Tue, March 8

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2 PM - 4 PM

Web Design 101 - Part 1

What it means to design for the web today?

In order to understand how to design for the web we could look at how everything started back in the day. In 1989, Sir. Tim Berners-Lee proposed to create a global hypertext project, which later became known as the World Wide Web.1 The web is an open source information space where documents and other web resources are identified by URLs, interlinked by hypertext links, and can be accessed via the Internet.

At the beginning the web was composed by text-only pages that could be viewed using a simple line-mode browser. As designers I think it’s crucial to focus on the idea of text-only pages; to the browser every website is a unique file of text.

This is how the very first website looked:

The look of the very first website

And this is how it looks today (yes, it’s still on-line and yes, it’s almost mobile ready!)

The look of the first website today

So, the web is pretty young. It’s still a fairly new medium, that has emerged from the medium of printing, whose skills, design language and conventions strongly influence it. But in the words of John Allsopp we need to understand which of these lessons are appropriate for the web, and which mere rituals.

We are not designing pages but systems of components

This is often seen as a limitation. It is the nature of the web to be flexible, and it should be our role as designers and developers to embrace this flexibility, and produce pages which, by being flexible, are accessible to all.2

So how can we be flexible? Well, first of all we must forget about pixel-perfection.

An undecided designer moving up and down by 1px his or her design

Designers usually want to control everything but we need to rethink this role, to abandon control, and seek a new relationship with the page.

Make pages which are accessible, regardless of the browser, platform or screen that your reader chooses or must use to access your pages.

How can we be accessible? By embracing flexibility: the web wasn’t design to be constrained by a single context.

So, using some explanatory images from Brad Frost we could say that this is how the old contexts looked:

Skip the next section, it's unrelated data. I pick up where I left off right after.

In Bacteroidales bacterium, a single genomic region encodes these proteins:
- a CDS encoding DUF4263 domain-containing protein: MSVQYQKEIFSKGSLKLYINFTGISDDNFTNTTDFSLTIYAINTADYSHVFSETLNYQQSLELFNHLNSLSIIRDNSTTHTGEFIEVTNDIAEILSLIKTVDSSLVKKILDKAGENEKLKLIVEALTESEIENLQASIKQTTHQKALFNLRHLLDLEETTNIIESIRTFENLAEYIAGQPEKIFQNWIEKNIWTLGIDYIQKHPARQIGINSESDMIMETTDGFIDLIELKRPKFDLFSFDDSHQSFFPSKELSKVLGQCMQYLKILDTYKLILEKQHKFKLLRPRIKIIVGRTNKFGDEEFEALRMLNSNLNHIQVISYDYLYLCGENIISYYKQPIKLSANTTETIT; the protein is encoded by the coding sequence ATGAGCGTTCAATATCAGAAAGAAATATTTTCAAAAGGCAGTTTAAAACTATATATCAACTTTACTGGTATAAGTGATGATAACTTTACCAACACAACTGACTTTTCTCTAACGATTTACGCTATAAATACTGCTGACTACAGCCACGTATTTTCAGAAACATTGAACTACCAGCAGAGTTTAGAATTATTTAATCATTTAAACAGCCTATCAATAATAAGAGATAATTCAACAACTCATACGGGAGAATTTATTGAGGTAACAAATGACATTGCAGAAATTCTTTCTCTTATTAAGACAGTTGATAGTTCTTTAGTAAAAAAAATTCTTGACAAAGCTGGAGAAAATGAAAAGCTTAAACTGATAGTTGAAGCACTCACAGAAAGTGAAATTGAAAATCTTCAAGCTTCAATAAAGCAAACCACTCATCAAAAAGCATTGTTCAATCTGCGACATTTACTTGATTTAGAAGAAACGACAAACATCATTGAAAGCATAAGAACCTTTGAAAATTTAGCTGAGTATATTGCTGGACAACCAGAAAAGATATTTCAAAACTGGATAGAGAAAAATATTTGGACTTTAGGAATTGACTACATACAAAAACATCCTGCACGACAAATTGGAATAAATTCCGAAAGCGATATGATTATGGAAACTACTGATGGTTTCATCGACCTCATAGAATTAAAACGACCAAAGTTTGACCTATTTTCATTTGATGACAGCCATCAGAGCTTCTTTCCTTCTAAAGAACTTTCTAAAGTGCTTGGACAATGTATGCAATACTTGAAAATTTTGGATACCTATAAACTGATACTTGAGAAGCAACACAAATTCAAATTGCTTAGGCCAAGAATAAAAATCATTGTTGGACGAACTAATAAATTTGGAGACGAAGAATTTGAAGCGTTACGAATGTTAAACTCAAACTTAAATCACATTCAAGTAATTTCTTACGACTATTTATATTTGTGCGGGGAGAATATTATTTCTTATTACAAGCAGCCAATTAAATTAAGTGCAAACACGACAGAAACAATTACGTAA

Old context and usage of the web representation

And this is how the new(actual) context looks:

New context and usage of the web representation

It can look scary but actually the power of the web is its ubiquity. But how can we respond and design to such different scenarios?

Responsive Web Design

One of the best practices to overcome all these different contexts is responsive web design. This methodology was first defined by Ethan Marcotte with an article on A List Apart. The approach is describe by these three rules:

  • Fluid grids that ebb and flow with a devices’ screen size
  • Flexible images and media that keep content intact on any resolution
  • Media queries allowing designs to adapt by establishing dimension breakpoints

Fluid grids

Fluids grids are a grid system that change and morph across different screen size. For example if a grid system is composed by 8 columns on a large screen will collapse to a 4 columns system on a smaller display.

Flexible images

Flexible images and media are assets that adapt to the resolution of the device delivering the optimal source for every situation. For example when you access the contents from a smaller device the images are not cut out.

Media queries

A media query is an expression that limits the scope of your styles sheets. Breakpoints help you define where a media query starts and where it ends. For example you could say how big an image can be above or below a certain breakpoint scoping its size within certain resolutions.

Responsive web design is the approach that suggests that design and development should respond to the user’s behavior and environment based on the screen size, platform and orientation.

Summarizing, this is how the web looked:

Image that shows an old PC

This is how it looks:

Image that shows multiple device like smartphones, tablets and laptops

And this how it will look:

Image that shows multiple device like smartphones, tablets, laptops, smartwatch, cars, fridges, and many more

As designers we must acknowledge and embrace unpredictability because nobody knows where the device landscape is going to be. By being responsive we not only serve the current range of devices but we work for also the unforeseen contexts.

Sergey Brin wearing a pair of google glasses

Workshop #1

Let’s try to identify the three criteria that define a responsive project. Choose a website of your preference. Look at it not as a reader but as a designer. Identify breakpoints, media queries and fluid grids. Make a screenshot of each media query and make the grid structure visible.

A gif that shows breakpoints and media queries of bostonglobe.com

From discussion in class